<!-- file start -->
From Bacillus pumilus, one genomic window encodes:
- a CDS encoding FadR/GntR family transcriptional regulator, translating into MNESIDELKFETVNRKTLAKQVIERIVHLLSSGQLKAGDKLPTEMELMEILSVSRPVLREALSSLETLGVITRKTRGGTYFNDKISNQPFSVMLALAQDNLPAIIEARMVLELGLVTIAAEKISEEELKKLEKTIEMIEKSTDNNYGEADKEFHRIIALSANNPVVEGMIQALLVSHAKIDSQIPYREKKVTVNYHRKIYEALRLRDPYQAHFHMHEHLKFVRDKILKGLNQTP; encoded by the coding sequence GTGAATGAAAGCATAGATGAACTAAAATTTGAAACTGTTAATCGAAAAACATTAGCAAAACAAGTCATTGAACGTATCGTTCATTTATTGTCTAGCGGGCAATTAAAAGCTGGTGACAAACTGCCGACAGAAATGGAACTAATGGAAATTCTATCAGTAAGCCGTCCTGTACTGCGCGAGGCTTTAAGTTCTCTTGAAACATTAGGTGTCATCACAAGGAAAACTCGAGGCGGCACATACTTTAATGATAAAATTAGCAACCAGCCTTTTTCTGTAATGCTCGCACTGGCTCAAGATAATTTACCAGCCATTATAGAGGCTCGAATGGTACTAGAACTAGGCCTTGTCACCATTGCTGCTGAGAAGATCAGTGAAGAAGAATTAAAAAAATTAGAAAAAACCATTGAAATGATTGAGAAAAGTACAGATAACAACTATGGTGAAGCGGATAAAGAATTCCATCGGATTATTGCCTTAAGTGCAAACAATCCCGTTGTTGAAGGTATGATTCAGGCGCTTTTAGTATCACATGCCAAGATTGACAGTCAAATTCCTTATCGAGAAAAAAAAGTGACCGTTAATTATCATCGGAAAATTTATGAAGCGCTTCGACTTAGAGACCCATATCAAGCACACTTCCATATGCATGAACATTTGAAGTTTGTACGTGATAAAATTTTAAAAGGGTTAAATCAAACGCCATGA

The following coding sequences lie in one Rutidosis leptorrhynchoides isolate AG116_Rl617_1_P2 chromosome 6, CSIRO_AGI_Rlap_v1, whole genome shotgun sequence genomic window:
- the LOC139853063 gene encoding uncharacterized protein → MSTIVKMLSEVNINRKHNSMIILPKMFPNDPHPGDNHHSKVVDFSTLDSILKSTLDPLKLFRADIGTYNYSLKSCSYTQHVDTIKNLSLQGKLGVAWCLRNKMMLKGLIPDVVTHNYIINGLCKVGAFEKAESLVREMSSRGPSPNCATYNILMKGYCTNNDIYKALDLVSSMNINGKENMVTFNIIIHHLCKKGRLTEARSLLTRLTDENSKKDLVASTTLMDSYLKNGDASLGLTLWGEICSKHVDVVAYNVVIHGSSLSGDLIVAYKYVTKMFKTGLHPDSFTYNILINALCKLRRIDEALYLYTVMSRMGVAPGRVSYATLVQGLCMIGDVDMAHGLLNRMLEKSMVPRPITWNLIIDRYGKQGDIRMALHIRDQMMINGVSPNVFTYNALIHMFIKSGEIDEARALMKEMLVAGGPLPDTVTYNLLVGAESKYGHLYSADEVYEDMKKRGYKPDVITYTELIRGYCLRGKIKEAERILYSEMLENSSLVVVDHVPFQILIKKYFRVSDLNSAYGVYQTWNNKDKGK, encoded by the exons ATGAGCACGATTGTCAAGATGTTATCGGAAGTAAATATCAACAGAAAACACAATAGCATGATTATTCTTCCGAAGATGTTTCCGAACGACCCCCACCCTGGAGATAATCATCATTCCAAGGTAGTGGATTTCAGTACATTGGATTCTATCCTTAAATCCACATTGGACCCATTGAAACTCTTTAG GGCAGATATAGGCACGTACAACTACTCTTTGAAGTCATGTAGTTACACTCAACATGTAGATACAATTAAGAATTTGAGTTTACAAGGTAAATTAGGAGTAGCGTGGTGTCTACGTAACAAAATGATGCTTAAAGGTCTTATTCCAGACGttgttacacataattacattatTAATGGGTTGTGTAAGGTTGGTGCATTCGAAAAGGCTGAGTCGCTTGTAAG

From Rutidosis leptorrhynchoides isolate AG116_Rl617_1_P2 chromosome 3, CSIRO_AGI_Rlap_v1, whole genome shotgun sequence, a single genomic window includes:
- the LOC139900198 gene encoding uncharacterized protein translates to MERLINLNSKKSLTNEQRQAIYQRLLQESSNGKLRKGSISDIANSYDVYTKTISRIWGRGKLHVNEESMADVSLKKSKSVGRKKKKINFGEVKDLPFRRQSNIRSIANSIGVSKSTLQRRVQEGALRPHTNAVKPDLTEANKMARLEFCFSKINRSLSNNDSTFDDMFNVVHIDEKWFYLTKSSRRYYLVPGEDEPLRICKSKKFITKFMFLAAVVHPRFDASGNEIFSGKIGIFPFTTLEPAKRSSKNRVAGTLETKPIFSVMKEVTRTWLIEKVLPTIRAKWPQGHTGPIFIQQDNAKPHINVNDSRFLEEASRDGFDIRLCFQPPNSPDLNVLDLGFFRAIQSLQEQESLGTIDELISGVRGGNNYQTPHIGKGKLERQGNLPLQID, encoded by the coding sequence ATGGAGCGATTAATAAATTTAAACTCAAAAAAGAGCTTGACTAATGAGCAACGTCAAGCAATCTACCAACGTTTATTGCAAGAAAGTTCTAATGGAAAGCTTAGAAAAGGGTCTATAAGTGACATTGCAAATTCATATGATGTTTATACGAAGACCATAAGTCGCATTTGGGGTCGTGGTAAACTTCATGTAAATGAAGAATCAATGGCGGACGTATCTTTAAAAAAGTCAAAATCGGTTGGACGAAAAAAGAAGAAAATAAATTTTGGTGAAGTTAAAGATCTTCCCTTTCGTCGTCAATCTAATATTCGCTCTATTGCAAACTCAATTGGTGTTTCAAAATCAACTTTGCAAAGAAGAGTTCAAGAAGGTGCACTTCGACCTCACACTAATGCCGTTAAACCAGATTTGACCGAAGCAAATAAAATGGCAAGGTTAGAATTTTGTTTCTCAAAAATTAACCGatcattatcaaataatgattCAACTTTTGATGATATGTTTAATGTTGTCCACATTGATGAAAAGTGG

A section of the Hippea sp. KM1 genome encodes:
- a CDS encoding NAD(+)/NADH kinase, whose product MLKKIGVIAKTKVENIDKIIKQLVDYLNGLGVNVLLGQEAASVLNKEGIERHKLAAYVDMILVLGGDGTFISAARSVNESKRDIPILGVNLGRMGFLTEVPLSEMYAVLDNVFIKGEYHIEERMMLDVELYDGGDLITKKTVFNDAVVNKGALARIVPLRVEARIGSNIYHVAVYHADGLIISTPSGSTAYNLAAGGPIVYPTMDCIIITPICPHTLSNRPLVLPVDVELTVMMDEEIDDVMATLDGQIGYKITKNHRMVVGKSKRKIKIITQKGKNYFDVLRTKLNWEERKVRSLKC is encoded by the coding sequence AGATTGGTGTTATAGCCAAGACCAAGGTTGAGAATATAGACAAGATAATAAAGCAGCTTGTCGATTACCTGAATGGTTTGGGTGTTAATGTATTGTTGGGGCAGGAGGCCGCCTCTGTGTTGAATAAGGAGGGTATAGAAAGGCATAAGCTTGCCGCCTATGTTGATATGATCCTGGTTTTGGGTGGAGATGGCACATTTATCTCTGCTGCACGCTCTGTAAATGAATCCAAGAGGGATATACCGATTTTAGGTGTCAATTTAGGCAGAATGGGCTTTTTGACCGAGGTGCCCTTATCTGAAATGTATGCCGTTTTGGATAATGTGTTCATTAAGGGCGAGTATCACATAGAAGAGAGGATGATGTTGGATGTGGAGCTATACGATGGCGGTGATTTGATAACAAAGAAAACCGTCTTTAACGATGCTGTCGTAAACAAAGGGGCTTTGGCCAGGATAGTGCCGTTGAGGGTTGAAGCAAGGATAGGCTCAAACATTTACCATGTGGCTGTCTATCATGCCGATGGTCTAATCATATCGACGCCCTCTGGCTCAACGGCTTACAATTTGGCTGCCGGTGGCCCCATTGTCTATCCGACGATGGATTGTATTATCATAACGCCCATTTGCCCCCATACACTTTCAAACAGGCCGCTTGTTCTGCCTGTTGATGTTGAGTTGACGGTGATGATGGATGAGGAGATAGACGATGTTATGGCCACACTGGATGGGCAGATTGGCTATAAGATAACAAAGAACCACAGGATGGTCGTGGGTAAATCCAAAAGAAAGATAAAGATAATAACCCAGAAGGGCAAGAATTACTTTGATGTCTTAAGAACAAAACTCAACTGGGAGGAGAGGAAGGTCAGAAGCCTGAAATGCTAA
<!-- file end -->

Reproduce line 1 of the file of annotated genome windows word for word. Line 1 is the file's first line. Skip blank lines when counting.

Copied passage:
From Bacillus pumilus, one genomic window encodes: